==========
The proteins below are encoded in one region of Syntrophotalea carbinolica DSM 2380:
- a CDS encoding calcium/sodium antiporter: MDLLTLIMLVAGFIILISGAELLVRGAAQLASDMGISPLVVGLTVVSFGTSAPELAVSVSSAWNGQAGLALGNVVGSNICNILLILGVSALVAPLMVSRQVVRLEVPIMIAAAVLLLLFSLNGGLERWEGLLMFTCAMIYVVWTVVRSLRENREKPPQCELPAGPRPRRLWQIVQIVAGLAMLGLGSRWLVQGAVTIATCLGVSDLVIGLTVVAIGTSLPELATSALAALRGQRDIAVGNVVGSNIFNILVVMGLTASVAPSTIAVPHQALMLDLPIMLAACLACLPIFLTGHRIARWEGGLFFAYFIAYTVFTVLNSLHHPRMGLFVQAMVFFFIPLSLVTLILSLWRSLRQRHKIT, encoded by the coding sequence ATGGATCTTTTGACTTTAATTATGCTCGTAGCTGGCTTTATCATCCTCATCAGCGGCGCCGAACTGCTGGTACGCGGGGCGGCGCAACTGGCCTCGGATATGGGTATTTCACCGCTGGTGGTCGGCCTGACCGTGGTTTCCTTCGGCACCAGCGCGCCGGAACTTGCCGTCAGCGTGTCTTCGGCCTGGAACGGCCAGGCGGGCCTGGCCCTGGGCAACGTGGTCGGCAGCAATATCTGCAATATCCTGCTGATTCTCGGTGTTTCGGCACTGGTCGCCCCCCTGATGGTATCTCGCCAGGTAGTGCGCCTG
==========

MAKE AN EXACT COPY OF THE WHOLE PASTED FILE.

The proteins below are encoded in one region of Syntrophotalea carbinolica DSM 2380:
- a CDS encoding calcium/sodium antiporter: MDLLTLIMLVAGFIILISGAELLVRGAAQLASDMGISPLVVGLTVVSFGTSAPELAVSVSSAWNGQAGLALGNVVGSNICNILLILGVSALVAPLMVSRQVVRLEVPIMIAAAVLLLLFSLNGGLERWEGLLMFTCAMIYVVWTVVRSLRENREKPPQCELPAGPRPRRLWQIVQIVAGLAMLGLGSRWLVQGAVTIATCLGVSDLVIGLTVVAIGTSLPELATSALAALRGQRDIAVGNVVGSNIFNILVVMGLTASVAPSTIAVPHQALMLDLPIMLAACLACLPIFLTGHRIARWEGGLFFAYFIAYTVFTVLNSLHHPRMGLFVQAMVFFFIPLSLVTLILSLWRSLRQRHKIT, encoded by the coding sequence ATGGATCTTTTGACTTTAATTATGCTCGTAGCTGGCTTTATCATCCTCATCAGCGGCGCCGAACTGCTGGTACGCGGGGCGGCGCAACTGGCCTCGGATATGGGTATTTCACCGCTGGTGGTCGGCCTGACCGTGGTTTCCTTCGGCACCAGCGCGCCGGAACTTGCCGTCAGCGTGTCTTCGGCCTGGAACGGCCAGGCGGGCCTGGCCCTGGGCAACGTGGTCGGCAGCAATATCTGCAATATCCTGCTGATTCTCGGTGTTTCGGCACTGGTCGCCCCCCTGATGGTATCTCGCCAGGTAGTGCGCCTG